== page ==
I prefer to set annual goals on the occasion of the Jewish New Year rather than on January 1, because it coincides with the academic year and the cycle of productivity that academia imposes. Last year, before Rosh Hashanah, I set three goals for myself:
- Write 3 dissertation chapters.
- Get an article out for review.
- Visit a new place. Preferably a tropical island.
Well, I came close. I only submitted one chapter to my committee, though two more are almost finished. I wrote an article, but am still working on revisions and have not yet sent it to a journal. I slayed the final goal, however, by visiting two new places this year--Nashville and Croatia--and even if neither were a tropical island, Croatia was pretty darn close.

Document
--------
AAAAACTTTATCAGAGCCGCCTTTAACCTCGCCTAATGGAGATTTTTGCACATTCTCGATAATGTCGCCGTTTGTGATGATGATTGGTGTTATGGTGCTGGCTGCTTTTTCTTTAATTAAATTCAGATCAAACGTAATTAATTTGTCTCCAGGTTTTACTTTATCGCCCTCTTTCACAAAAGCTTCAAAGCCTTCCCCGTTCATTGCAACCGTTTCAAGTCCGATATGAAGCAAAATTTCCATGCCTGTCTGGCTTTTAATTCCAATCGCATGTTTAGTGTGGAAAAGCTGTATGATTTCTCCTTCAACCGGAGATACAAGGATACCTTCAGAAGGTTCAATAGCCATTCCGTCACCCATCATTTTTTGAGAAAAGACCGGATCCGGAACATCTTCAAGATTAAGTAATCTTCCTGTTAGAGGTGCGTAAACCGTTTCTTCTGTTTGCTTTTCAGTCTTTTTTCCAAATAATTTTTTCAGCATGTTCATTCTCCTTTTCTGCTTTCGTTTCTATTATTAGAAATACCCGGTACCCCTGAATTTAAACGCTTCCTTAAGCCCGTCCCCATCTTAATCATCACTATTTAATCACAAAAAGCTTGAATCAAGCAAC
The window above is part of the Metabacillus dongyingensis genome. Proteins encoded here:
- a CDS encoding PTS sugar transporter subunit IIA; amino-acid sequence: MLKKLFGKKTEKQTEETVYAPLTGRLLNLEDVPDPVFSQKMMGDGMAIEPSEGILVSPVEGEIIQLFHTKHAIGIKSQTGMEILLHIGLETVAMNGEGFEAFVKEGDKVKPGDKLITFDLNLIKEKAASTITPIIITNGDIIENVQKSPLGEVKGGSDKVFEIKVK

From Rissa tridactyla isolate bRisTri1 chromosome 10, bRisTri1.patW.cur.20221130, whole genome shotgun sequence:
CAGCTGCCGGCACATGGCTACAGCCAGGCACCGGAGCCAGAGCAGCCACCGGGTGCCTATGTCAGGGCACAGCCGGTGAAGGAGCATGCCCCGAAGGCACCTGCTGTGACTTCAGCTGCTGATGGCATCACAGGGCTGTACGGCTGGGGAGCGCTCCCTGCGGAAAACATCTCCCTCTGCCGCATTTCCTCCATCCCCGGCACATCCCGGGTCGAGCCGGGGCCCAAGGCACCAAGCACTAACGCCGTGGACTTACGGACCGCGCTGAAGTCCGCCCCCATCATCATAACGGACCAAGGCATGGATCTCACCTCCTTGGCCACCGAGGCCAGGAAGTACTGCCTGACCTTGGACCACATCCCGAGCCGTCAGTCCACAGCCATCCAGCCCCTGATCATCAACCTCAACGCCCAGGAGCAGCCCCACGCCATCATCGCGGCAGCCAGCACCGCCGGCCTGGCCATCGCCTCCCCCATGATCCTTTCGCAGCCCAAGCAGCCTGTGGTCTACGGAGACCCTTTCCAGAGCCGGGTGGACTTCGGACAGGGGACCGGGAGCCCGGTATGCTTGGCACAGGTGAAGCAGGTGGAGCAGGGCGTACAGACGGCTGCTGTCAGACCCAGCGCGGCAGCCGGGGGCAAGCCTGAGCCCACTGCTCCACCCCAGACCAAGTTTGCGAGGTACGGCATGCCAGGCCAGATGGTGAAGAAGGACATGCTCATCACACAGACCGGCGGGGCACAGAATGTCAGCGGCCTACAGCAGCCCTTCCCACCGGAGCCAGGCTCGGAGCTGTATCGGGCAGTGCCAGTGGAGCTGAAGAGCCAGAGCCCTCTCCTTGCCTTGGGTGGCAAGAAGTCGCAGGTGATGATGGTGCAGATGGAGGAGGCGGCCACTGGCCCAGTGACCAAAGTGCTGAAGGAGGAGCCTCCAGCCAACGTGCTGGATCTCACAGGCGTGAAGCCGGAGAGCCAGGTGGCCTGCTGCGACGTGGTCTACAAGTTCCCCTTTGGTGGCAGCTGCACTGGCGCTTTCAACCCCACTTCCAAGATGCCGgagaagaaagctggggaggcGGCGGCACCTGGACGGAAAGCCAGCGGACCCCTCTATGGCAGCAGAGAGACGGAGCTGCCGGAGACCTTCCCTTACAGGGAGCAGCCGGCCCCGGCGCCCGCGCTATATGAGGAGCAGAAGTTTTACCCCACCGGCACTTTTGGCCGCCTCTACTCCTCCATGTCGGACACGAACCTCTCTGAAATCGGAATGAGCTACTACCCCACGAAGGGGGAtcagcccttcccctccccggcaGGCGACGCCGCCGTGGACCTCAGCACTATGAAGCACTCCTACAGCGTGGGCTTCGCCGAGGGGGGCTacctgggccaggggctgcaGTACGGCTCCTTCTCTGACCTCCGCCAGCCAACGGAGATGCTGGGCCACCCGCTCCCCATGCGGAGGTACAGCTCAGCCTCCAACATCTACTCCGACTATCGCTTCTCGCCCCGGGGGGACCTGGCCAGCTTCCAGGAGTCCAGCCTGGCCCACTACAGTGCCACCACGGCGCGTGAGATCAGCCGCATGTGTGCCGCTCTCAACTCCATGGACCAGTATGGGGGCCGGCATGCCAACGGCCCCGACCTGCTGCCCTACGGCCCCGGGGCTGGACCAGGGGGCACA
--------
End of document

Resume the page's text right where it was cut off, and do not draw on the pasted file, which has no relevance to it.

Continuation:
When I set these goals, they felt very manageable--I was not trying to be too ambitious. And yet this year has taught me that I'm not very good at estimating what I can accomplish in a set time. Three weeks ago, I vowed to myself that I would finish the chapter (now chapters, plural) that I have been working on by tomorrow, the last day of September. I worked so hard, and so badly wanted to achieve this goal, but I did not even come close. It was not for lack of effort. This chapter has required more research and methodological rigor than I could have ever imagined, and it was time consuming work. I think it has all been worth it, but I need at least another week, or maybe even two, to finish writing, editing, and polishing the chapters before they're ready for my advisor to read. I set an overambitious goal, and I should not be disappointed that I failed to meet it--it still motivated me to do my best work. And that, after all, is the real goal of setting goals.